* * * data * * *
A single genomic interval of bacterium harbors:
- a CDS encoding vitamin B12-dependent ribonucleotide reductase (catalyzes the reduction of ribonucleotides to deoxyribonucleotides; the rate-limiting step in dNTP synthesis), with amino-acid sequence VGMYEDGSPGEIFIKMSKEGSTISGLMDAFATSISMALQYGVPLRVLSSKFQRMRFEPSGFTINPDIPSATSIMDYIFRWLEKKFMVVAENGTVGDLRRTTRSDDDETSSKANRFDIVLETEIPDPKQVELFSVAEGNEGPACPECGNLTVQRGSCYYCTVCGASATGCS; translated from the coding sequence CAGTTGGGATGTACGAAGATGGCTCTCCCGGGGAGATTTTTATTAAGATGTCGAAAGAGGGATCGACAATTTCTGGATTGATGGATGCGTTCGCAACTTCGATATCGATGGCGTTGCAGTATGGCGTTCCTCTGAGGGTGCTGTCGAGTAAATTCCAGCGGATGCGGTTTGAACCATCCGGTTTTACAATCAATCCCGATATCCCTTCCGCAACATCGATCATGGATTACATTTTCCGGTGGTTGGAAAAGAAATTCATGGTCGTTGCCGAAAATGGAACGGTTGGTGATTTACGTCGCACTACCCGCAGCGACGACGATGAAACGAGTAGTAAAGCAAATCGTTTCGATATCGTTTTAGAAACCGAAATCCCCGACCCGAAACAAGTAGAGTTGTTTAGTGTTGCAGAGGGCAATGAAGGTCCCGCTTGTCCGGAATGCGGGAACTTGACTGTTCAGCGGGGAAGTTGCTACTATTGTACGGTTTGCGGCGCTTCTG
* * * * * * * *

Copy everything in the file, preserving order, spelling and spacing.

A single genomic interval of bacterium harbors:
- a CDS encoding vitamin B12-dependent ribonucleotide reductase (catalyzes the reduction of ribonucleotides to deoxyribonucleotides; the rate-limiting step in dNTP synthesis), with amino-acid sequence VGMYEDGSPGEIFIKMSKEGSTISGLMDAFATSISMALQYGVPLRVLSSKFQRMRFEPSGFTINPDIPSATSIMDYIFRWLEKKFMVVAENGTVGDLRRTTRSDDDETSSKANRFDIVLETEIPDPKQVELFSVAEGNEGPACPECGNLTVQRGSCYYCTVCGASATGCS; translated from the coding sequence CAGTTGGGATGTACGAAGATGGCTCTCCCGGGGAGATTTTTATTAAGATGTCGAAAGAGGGATCGACAATTTCTGGATTGATGGATGCGTTCGCAACTTCGATATCGATGGCGTTGCAGTATGGCGTTCCTCTGAGGGTGCTGTCGAGTAAATTCCAGCGGATGCGGTTTGAACCATCCGGTTTTACAATCAATCCCGATATCCCTTCCGCAACATCGATCATGGATTACATTTTCCGGTGGTTGGAAAAGAAATTCATGGTCGTTGCCGAAAATGGAACGGTTGGTGATTTACGTCGCACTACCCGCAGCGACGACGATGAAACGAGTAGTAAAGCAAATCGTTTCGATATCGTTTTAGAAACCGAAATCCCCGACCCGAAACAAGTAGAGTTGTTTAGTGTTGCAGAGGGCAATGAAGGTCCCGCTTGTCCGGAATGCGGGAACTTGACTGTTCAGCGGGGAAGTTGCTACTATTGTACGGTTTGCGGCGCTTCTG